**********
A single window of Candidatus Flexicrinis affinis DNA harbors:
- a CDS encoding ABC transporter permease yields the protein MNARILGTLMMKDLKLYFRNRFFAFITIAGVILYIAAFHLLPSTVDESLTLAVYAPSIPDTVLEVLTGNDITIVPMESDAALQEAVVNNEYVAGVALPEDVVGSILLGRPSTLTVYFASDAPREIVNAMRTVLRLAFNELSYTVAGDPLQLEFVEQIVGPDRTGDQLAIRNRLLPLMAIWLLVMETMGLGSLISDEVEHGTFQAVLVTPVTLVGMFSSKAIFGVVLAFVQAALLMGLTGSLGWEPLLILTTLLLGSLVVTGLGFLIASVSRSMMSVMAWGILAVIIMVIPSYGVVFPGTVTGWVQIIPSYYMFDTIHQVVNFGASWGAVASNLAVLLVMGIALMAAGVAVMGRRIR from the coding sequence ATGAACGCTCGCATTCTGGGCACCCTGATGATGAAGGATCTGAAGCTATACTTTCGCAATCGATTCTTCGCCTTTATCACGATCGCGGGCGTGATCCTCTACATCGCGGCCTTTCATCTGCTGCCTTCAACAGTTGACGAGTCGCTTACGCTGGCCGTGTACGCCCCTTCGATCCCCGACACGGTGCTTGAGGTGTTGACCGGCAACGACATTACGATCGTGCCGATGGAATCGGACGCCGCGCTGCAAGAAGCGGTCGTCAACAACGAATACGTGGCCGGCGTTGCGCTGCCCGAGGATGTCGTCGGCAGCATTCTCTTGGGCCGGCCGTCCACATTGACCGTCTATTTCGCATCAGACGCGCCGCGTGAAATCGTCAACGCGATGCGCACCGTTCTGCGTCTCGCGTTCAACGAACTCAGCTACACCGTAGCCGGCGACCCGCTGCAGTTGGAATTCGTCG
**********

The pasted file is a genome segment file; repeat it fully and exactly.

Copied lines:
A single window of Candidatus Flexicrinis affinis DNA harbors:
- a CDS encoding ABC transporter permease yields the protein MNARILGTLMMKDLKLYFRNRFFAFITIAGVILYIAAFHLLPSTVDESLTLAVYAPSIPDTVLEVLTGNDITIVPMESDAALQEAVVNNEYVAGVALPEDVVGSILLGRPSTLTVYFASDAPREIVNAMRTVLRLAFNELSYTVAGDPLQLEFVEQIVGPDRTGDQLAIRNRLLPLMAIWLLVMETMGLGSLISDEVEHGTFQAVLVTPVTLVGMFSSKAIFGVVLAFVQAALLMGLTGSLGWEPLLILTTLLLGSLVVTGLGFLIASVSRSMMSVMAWGILAVIIMVIPSYGVVFPGTVTGWVQIIPSYYMFDTIHQVVNFGASWGAVASNLAVLLVMGIALMAAGVAVMGRRIR from the coding sequence ATGAACGCTCGCATTCTGGGCACCCTGATGATGAAGGATCTGAAGCTATACTTTCGCAATCGATTCTTCGCCTTTATCACGATCGCGGGCGTGATCCTCTACATCGCGGCCTTTCATCTGCTGCCTTCAACAGTTGACGAGTCGCTTACGCTGGCCGTGTACGCCCCTTCGATCCCCGACACGGTGCTTGAGGTGTTGACCGGCAACGACATTACGATCGTGCCGATGGAATCGGACGCCGCGCTGCAAGAAGCGGTCGTCAACAACGAATACGTGGCCGGCGTTGCGCTGCCCGAGGATGTCGTCGGCAGCATTCTCTTGGGCCGGCCGTCCACATTGACCGTCTATTTCGCATCAGACGCGCCGCGTGAAATCGTCAACGCGATGCGCACCGTTCTGCGTCTCGCGTTCAACGAACTCAGCTACACCGTAGCCGGCGACCCGCTGCAGTTGGAATTCGTCG